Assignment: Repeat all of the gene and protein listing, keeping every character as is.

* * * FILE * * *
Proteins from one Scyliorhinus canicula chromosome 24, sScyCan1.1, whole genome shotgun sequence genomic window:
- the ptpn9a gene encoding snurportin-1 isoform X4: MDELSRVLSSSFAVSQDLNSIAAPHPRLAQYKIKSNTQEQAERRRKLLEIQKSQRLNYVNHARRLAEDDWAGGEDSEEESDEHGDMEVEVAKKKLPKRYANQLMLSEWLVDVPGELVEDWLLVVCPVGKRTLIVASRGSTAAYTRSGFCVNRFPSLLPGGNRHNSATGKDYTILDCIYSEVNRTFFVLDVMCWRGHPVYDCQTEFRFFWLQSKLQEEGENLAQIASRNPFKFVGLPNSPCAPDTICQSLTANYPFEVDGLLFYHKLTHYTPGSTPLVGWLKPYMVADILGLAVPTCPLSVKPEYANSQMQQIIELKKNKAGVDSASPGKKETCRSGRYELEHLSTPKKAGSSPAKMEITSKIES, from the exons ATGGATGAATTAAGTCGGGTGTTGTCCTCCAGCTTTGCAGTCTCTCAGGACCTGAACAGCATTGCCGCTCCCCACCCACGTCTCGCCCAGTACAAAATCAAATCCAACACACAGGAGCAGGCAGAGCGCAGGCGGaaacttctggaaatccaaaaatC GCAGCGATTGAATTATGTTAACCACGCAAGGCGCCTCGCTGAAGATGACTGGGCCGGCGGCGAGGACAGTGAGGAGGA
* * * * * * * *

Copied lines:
Proteins from one Scyliorhinus canicula chromosome 24, sScyCan1.1, whole genome shotgun sequence genomic window:
- the ptpn9a gene encoding snurportin-1 isoform X4: MDELSRVLSSSFAVSQDLNSIAAPHPRLAQYKIKSNTQEQAERRRKLLEIQKSQRLNYVNHARRLAEDDWAGGEDSEEESDEHGDMEVEVAKKKLPKRYANQLMLSEWLVDVPGELVEDWLLVVCPVGKRTLIVASRGSTAAYTRSGFCVNRFPSLLPGGNRHNSATGKDYTILDCIYSEVNRTFFVLDVMCWRGHPVYDCQTEFRFFWLQSKLQEEGENLAQIASRNPFKFVGLPNSPCAPDTICQSLTANYPFEVDGLLFYHKLTHYTPGSTPLVGWLKPYMVADILGLAVPTCPLSVKPEYANSQMQQIIELKKNKAGVDSASPGKKETCRSGRYELEHLSTPKKAGSSPAKMEITSKIES, from the exons ATGGATGAATTAAGTCGGGTGTTGTCCTCCAGCTTTGCAGTCTCTCAGGACCTGAACAGCATTGCCGCTCCCCACCCACGTCTCGCCCAGTACAAAATCAAATCCAACACACAGGAGCAGGCAGAGCGCAGGCGGaaacttctggaaatccaaaaatC GCAGCGATTGAATTATGTTAACCACGCAAGGCGCCTCGCTGAAGATGACTGGGCCGGCGGCGAGGACAGTGAGGAGGA